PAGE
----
https://dfid.blog.gov.uk/2009/12/15/hot-from-the-1-5-to-survive-camp-at-cop15/

Hot from the '1.5 to survive' camp at COP15

This will be a quick blog today as so much is happening right now. The Caribbean Community is actually hosting a side event today under the theme ‘ 1.5 to stay alive’ at Copenhagen to put forward their concerns on surviving the adverse effects of climate change.  The ‘1.5 to stay alive campaign’ was launched by AOSIS earlier this year and gained momentum at the New York meeting on climate change in September. There is now even a Caribbean song, and badges, t-shirts and stickers to raise awareness of the plight of small island and low lying states. You may have seen them at the Commonwealth Heads meeting last month but they are also now being distributed at Copenhagen.

An example of high resolution sea level rise modelling now being undertaken in the Caribbean. The colours show the impact of different levels on infrastructure which help us understand our vulnerabilities and identify options to adapt. Taken from ‘An overview of modelling climate change impacts in the Caribbean with contribution from the Pacific islands’. www.caribsave.org.
An example of high resolution sea level rise modelling now being undertaken in the Caribbean. The colours show the impact of different levels on infrastructure which help us understand our vulnerabilities and identify options to adapt. Taken from ‘An overview of modelling climate change impacts in the Caribbean with contribution from the Pacific islands’. Click for a bigger picture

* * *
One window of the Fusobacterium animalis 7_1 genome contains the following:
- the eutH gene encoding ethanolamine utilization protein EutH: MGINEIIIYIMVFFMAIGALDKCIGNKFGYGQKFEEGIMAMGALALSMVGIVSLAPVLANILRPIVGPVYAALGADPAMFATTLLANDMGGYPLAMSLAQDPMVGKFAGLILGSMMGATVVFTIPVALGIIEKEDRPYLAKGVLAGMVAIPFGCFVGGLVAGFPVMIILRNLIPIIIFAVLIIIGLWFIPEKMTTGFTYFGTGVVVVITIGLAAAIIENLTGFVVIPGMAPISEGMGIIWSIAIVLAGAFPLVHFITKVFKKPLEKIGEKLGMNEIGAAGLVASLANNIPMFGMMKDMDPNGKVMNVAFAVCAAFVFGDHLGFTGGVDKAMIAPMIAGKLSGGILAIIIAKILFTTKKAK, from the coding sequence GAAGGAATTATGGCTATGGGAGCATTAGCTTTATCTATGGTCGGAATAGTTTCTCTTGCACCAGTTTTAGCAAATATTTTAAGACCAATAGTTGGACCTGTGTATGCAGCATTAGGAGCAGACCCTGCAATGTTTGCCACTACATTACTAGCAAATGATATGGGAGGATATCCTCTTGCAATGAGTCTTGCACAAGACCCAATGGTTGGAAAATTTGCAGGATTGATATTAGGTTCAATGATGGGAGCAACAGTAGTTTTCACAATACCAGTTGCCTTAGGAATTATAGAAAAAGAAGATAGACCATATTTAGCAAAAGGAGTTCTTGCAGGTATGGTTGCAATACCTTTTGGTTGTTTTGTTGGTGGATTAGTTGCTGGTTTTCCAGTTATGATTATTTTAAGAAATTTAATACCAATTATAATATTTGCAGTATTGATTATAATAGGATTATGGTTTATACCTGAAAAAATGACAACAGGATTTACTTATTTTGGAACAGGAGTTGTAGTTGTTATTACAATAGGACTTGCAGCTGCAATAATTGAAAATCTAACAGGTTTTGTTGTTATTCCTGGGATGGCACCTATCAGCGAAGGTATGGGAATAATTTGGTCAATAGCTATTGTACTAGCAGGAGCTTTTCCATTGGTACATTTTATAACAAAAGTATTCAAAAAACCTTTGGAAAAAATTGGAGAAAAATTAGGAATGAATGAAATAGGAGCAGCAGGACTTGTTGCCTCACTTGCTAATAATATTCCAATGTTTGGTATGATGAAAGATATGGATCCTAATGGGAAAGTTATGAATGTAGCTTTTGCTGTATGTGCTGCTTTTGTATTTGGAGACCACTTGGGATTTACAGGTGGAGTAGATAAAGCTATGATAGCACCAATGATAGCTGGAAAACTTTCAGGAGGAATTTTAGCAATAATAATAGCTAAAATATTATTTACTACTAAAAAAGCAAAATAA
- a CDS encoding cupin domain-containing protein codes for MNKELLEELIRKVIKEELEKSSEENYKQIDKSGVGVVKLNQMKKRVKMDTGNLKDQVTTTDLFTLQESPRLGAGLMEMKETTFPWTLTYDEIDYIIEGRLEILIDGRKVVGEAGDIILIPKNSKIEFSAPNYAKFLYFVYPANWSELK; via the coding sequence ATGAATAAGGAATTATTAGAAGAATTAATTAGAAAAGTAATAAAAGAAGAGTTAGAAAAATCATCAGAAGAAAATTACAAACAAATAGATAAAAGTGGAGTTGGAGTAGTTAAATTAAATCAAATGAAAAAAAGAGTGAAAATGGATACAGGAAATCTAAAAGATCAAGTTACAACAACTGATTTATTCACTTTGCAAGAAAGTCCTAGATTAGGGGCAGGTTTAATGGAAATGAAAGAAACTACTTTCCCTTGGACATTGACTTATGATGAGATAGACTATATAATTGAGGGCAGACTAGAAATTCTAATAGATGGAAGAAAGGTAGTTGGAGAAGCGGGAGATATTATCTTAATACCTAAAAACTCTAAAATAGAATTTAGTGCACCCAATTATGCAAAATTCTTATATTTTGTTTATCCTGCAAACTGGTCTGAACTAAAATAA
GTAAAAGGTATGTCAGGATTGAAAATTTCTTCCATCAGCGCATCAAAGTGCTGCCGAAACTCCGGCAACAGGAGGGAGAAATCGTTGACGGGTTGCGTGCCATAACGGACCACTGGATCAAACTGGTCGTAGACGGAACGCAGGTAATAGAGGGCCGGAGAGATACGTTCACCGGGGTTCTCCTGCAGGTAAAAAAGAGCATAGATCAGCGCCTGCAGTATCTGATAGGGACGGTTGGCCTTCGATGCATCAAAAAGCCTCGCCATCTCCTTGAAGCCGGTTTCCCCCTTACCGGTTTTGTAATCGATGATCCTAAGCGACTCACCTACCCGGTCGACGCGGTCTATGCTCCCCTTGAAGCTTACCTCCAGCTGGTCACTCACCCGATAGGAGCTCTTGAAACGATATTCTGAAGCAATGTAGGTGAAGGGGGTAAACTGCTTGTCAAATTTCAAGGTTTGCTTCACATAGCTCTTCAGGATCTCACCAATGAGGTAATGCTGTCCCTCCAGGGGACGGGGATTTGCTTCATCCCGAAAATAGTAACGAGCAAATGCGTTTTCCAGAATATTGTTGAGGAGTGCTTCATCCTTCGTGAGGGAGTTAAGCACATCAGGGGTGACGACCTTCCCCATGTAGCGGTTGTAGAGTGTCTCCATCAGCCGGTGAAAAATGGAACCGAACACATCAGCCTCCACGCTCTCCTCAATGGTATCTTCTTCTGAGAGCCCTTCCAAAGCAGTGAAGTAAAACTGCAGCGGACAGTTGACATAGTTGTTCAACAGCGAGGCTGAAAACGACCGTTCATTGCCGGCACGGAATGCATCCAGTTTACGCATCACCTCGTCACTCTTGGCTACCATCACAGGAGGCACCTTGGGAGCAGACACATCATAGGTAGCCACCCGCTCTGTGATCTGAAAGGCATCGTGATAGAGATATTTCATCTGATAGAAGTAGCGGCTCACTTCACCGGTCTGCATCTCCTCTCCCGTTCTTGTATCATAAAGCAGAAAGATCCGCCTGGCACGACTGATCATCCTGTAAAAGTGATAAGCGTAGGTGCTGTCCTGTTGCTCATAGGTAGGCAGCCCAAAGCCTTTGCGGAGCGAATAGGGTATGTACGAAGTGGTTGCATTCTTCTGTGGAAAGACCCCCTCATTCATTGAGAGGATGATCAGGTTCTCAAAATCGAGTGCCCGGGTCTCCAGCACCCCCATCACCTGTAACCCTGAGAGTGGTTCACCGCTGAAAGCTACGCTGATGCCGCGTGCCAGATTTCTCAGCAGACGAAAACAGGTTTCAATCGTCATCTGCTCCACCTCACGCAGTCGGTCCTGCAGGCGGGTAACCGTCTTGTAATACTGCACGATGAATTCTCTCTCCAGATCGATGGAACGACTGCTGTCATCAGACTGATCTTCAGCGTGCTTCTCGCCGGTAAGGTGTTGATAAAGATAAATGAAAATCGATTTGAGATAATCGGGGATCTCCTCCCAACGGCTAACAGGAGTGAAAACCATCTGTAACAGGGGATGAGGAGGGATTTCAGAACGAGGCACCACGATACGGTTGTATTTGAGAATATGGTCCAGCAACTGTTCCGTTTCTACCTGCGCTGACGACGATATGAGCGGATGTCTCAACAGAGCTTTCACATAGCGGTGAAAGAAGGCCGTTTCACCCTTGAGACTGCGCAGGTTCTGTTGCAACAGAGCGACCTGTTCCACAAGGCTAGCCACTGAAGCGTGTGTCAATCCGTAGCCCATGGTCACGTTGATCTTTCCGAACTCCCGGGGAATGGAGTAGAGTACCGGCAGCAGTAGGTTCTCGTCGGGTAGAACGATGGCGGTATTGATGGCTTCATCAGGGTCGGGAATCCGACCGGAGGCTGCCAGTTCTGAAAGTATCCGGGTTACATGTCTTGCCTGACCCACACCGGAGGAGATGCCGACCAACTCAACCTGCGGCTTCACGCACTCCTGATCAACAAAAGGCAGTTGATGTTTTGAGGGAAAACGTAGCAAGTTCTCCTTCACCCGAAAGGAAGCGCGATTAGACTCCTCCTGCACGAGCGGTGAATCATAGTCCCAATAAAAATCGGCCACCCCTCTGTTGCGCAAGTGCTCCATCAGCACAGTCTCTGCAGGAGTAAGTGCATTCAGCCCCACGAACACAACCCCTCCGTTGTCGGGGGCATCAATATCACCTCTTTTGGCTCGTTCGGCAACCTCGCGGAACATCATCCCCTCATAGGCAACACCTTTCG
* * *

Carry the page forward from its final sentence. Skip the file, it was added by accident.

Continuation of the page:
People will hear from several leaders in the Caribbean - nice to see them there in force - including President of Guyana and Chairman of CARICOM, Hon Bharrat Jagdeo; Hon Stephenson King, Prime Minister of St Lucia; Hon Dean Barrow, Prime Minister of Belize. The presentations will also excitingly include the very latest projections for the region under a + 1.5°C and +2°C global warming scenario - this is literally new scientific modelling work completed in the last few months and hot off the press.

Another example showing predicted rising sea levels along a Caribbean beach. Taken from www.caribsave.org
Another example showing predicted rising sea levels along a Caribbean beach. Taken from www.caribsave.org

It looks into the implications of ice sheet melt on sea level rise and the differential impacts of these warming scenarios for the Caribbean and Pacific on coral reefs, water resources and agriculture.

I must say I find it really motivating to see more and more people around me talking about climate change. Friends and colleagues are interested in knowing more. We chat about it in different ways over tea and dinner - and this is without me introducing the topic! While attending the fourth annual conference on Comprehensive Disaster Management last week held in Jamaica, PM Golding in the opening address, talked about how he only really recently got what climate change  means for his country and the region and spoke from the heart about the impacts on the poorest. The sessions I attended also brought home to me that we urgently need to do all we can to ensure we "scale up" our disaster risk management practices on the ground to help us adapt.

The talks at the UN climate summit are heated to say the least given recent walkouts. With only days left, a lot of pressure is on to find ways to solve the difficult issues and going for the most we can get. Especially when several small islands' very existence is under threat. I really am crossing all fingers and toes like many that the countries stand behind meaningful commitments they make, and follow through with measures and actions that are financially supported and that we can track real progress on the targets set.

I haven’t forgotten my promise to write more on some practical issues facing us with respect to renewable energy in the Caribbean etc... and I am doing my homework to find out more to share with you.

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